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Montreal Gazette, Life section

Saturday, December 20th, 2003




Turn off the TV and get out there – for Pete’s sake, don’t slouch


Monique Polak

Special to the Gazette


You won’t meet the man – or woman – of your dreams if you’re sprawled on the couch watching re-runs of Sex and the City.


‘This the season to party, so dust off your dancing shoes and get out there.


But, says Ottawa-based dating coach Irene Yarkoni, attending parties isn’t enough. Singles looking to hook up with someone special need tools for turning casual encounters into dates.


Prepare yourself. Go for a hair-cut, put on some new lipstick. More important, make sure you feel good about yourself. Focus on your positive qualities. “If you’re in a negative mood, who’ll want to meet you?” Yarkoni says.


Consider your body language once you’re at the party. Slouching or standing with your arms crossed are no-no’s. “Keep your wine glass at chest level, not covering your mouth. This shows you’re open to conversation”.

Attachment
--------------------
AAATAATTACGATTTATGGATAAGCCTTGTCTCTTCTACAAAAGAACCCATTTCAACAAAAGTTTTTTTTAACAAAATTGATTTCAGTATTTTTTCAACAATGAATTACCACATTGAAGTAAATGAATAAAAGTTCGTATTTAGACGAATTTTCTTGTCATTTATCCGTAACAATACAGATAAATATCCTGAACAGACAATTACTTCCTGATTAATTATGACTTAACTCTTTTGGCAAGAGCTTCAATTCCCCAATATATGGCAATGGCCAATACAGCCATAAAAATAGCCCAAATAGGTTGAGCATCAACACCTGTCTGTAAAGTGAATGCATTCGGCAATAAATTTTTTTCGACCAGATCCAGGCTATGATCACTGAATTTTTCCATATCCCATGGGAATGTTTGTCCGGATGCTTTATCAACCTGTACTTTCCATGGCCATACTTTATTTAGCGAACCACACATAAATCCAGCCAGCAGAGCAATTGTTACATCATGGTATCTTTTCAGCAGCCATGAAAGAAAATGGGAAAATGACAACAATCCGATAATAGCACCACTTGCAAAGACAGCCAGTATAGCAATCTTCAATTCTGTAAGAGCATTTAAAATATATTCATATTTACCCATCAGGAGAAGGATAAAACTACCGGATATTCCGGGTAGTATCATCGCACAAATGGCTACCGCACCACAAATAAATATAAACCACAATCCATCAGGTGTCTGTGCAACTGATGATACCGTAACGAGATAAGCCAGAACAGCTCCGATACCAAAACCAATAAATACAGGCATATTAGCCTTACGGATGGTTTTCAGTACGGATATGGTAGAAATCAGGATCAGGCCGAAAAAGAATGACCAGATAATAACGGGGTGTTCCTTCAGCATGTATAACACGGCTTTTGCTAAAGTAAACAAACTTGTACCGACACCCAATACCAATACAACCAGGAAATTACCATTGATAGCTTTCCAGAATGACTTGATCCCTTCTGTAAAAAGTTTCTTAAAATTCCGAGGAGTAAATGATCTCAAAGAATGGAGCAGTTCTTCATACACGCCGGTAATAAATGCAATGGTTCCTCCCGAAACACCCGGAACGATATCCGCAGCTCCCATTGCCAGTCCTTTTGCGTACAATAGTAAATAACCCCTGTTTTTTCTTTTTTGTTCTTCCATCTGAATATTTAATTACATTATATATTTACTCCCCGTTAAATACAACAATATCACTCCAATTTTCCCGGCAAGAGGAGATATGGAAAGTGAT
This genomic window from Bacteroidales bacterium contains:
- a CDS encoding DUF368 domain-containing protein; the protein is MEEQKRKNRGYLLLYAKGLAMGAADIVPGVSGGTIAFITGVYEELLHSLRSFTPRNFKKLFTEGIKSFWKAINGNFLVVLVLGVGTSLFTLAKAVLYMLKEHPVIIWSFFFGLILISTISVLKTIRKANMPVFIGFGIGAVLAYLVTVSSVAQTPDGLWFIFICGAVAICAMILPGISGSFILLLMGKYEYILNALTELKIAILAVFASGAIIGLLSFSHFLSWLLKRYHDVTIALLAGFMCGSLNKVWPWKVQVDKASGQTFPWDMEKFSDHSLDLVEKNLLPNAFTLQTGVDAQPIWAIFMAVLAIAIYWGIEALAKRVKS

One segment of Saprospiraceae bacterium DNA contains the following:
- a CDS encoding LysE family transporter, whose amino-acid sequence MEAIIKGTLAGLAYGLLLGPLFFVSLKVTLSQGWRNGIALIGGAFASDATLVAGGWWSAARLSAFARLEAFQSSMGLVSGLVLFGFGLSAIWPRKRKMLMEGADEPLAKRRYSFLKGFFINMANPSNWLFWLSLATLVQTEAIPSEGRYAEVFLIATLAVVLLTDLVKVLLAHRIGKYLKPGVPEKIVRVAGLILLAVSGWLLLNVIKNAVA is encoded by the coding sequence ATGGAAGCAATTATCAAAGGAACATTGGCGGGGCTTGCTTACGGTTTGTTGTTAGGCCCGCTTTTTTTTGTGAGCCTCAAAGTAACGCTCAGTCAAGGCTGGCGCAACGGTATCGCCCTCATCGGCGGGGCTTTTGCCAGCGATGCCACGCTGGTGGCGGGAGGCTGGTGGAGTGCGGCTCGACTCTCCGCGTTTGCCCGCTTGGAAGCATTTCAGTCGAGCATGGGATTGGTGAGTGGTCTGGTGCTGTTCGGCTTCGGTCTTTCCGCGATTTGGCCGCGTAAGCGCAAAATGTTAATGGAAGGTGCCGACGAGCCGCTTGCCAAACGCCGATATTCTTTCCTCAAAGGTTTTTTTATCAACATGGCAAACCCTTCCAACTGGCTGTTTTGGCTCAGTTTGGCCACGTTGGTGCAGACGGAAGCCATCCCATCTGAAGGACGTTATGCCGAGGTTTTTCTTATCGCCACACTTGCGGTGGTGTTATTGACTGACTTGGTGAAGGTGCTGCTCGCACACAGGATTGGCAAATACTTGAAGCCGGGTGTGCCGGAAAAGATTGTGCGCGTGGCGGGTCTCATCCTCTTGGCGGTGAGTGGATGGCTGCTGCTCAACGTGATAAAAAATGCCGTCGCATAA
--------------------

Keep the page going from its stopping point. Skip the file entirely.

Identify someone you like. This usually takes about 20 seconds. If your eyes lock with someone else’s and you look away, you’ve missed an opportunity to connect. The right thing to do? Why, smile of course.


Start a conversation. For most people, this is the hardest part. Don’t just say “hi”. Ask a question. Better still, pay a compliment.


Keep talking. Now’s the time to move from general to more personal topics. “You have to get personal if you’re aiming for a personal connection”, Yarkoni said. Avoid what she calls taboo subjects: religion, politics, death and sex. This also isn’t the time for bragging, or venting about your ex.


End the conversation. It’s a party, so you can’t monopolize someone all night. Give them a chance to mingle. But before you part ways, say “I really enjoyed talking to you”. Watch for the other person’s reaction. If they make eye contact or smile, chances are they might be interested in you, too. Suggest getting together to continue your conversation, or ask for their phone number.


Leave a lasting impression. There’s no one way to do this, Yarkoni says. Be funny or charming or just plain nice. “There’s nothing wrong with flirting. It’s a way of creating personal communication”, Yarkoni said.


To learn more about Irene Yarkoni’s work, visit her Web Site at

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